The Oregonian, March 12, 1995

Kitzhaber Works to Soften Blow of Growing Hostility over Worker's Comp
By Ashbel S. Green - of The Oregonian staff


Sure, his jeans don't have holes in them. But Gov. John Kitzhaber is playing the peacenik while others are marching toward a war over the insurance system that pays workers for injuries they suffer on the job.

After nearly five years of relative peace, the Democratic Kitzhaber says, the war drums are beating again.

Before a 1990 peace accord, "Worker's compensation was truly the Bosnia of Oregon politics," Kitzhaber said in a recent speech. "It was hand-to-hand, house-to-house legislative warfare."

The battles resulted in heavy casualties for both management and labor -- nationwide, Oregon businesses had some of the highest insurance premiums while workers had some of the lowest benefits.

In 1990, Gov. Neil Goldschmidt loaned out the governor's mansion so labor and management could sit down and reform the system. They narrowed the definition of a workplace injury, which led to fewer claims and lower insurance rates, and increased benefits to injured workers. A special session in 1990 approved the reforms.

Labor and management arrived at a truce by excluding what many felt were the arms dealers of the war: the trial attorneys, insurance companies and the medical providers.

Peace has more or less reigned since then. Worker's benefits have increased. The premiums that companies pay for worker's compensation have plummeted, saving Oregon businesses more than $1 billion.

Well, according to Kitzhaber, hostilities are threatening to resume over Senate Bill 369.

It was drafted by a worker's compensation hawk, Sen. Gene Derfler, R-Salem, and an arms dealer, Rep. Kevin Mannix, D-Salem. In his private legal practice, Mannix represents insurance companies against employees who file worker's compensation claims.

Derfler and Mannix say the bill is needed to address a number of court decisions that have eroded the improvements made in 1990. The decisions threaten to raise insurance premiums. The bill also prevents worker benefits from dropping to the low level they were before the 1990 reform.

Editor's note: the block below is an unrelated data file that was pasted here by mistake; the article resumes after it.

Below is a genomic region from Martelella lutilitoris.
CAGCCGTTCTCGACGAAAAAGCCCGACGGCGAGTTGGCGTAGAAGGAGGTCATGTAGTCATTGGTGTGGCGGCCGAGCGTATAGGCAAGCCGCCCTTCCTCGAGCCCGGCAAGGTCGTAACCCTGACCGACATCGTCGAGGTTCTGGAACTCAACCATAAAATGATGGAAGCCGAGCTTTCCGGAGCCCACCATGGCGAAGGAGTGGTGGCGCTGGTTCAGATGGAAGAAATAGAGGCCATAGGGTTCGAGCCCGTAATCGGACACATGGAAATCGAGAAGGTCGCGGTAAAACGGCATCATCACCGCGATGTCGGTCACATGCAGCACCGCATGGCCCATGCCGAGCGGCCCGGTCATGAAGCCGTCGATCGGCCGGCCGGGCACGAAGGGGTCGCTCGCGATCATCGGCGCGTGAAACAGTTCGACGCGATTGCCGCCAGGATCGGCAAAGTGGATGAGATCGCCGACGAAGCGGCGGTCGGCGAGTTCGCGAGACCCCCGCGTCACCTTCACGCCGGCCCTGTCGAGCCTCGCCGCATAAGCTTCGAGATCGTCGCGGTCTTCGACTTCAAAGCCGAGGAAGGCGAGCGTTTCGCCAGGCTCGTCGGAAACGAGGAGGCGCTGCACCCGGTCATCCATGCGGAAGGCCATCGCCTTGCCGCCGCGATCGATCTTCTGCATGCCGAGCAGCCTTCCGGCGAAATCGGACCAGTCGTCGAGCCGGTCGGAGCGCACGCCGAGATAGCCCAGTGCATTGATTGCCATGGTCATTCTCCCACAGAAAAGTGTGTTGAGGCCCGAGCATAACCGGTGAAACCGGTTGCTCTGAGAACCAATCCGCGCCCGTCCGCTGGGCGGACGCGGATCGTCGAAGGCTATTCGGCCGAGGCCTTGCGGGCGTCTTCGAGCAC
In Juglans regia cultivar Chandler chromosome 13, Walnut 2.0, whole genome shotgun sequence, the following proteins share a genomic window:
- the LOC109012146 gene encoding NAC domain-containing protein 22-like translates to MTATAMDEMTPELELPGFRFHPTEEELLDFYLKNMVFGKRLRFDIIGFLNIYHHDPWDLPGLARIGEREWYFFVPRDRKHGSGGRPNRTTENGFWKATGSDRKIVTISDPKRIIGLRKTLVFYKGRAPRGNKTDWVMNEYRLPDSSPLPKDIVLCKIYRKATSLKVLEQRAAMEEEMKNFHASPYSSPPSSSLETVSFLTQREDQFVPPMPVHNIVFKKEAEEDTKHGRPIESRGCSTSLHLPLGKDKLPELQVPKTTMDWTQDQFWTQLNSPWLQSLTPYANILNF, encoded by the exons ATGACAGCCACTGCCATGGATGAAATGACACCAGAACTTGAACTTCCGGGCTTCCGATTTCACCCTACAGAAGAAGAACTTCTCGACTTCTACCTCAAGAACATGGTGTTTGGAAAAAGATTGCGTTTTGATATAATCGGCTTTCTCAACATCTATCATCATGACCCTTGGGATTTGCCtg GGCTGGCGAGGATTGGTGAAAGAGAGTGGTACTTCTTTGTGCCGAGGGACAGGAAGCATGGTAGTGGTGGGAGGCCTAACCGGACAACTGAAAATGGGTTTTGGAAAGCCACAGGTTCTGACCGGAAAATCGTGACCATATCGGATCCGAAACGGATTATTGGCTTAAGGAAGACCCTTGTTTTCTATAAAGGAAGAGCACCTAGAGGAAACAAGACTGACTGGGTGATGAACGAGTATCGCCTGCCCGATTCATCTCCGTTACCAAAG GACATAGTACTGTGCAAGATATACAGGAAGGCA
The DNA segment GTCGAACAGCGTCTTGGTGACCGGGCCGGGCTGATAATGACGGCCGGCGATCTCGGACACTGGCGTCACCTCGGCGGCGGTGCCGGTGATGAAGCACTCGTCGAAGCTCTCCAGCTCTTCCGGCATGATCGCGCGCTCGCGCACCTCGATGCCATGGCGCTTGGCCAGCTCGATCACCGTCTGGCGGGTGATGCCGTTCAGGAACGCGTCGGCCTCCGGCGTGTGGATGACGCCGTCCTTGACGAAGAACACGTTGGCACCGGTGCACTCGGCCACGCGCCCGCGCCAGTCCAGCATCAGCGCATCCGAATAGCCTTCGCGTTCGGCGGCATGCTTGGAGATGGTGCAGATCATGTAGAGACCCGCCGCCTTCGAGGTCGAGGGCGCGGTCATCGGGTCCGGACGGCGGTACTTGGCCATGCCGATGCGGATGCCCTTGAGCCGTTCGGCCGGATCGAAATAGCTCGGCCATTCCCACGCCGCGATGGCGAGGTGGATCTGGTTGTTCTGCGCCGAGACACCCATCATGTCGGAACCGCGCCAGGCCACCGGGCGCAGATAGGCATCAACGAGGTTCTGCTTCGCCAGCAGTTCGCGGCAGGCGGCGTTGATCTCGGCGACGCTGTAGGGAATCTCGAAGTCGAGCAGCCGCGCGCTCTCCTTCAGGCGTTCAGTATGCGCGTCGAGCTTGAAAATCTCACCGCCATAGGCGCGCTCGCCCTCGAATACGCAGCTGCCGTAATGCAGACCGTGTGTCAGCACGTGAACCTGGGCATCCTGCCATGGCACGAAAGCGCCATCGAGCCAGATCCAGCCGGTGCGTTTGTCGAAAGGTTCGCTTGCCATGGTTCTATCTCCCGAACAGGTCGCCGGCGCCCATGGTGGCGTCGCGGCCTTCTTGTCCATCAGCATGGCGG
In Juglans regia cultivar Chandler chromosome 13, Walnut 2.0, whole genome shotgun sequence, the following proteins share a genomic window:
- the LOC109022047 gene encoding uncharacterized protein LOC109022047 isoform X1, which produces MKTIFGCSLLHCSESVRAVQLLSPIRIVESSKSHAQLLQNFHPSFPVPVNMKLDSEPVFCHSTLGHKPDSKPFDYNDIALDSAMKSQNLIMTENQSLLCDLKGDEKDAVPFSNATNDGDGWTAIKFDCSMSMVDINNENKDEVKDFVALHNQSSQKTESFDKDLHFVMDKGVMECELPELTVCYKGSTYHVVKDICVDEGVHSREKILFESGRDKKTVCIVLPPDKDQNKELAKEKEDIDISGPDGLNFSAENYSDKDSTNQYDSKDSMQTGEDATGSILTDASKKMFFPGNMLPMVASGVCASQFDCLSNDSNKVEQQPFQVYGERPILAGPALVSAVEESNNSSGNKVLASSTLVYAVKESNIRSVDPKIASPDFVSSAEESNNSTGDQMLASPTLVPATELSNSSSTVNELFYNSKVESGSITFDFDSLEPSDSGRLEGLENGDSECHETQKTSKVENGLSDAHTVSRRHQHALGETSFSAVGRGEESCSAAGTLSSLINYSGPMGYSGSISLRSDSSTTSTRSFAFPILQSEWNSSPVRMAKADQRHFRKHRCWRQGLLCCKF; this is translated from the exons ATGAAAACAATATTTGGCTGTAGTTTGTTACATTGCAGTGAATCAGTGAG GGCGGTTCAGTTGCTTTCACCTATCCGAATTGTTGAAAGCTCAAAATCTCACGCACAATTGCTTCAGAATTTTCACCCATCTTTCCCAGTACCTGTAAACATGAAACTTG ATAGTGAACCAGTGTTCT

Finally, and most important to the system as a whole, the bill addresses a recent Oregon Supreme Court decision that said injured workers could sue their employees over workplace injuries in certain cases. The entire system was designed in 1916 to prevent workers from suing their employers by guaranteeing they would receive medical coverage and lost wages if they were injured on the job.

Mannix describes it as a fair adjustment of the 1990 treaty. Labor calls it a bombing raid. The token worker benefits just allow the supporters to deny they are in the process of an invasion.

"Those are red herrings," said state Sen. Randy Leonard, a Portland Democrat who is head of the Portland Firefighters Union. "They aren't giving anything to labor."

Back in 1990, the reformers knew that tensions would mount up again, so they set up a management/labor committee, which is supposed to settle disputes and forward them onto the Legislature.

But the group has not dealt with the string of court decisions, nor has it had time to deal with the Supreme Court decision. Many have blamed former Gov. Barbara Roberts, a favorite scapegoat these days, for not forcing labor to agree to reasonable changes.

"I would say that if we're going to use this analogy," Mannix said, "that they didn't go out and provide peacemakers."

Kitzhaber, working feverishly to avoid a war, has ordered the committee to come up with some recommendations before a Monday hearing before the House Labor Committee.

Meanwhile, Leonard said union people would rather have no bill than this one. Management, some unionists figure, need the bill more than labor does.

But management has a war place, too. If Kitzhaber vetoes SB369, the Legislature could send him a bill that only fixed the critical Supreme Court decision that allows some employees to sue their employers. That would let worker's benefits drop. And though a lot of Kitzhaber's support comes from labor, a veto would alienate his important business supporters.

And that's exactly why such a war looks particularly dangerous.

"What's happening in the legislature is very troubling to me because it is repolarizing around that issue," Kitzhaber said. "It's re-creating the labor-management, us vs. them mentality, which will spill over into issues of collective bargaining and a whole host of other issues that I think would be very, very unfortunate."

Peace, man.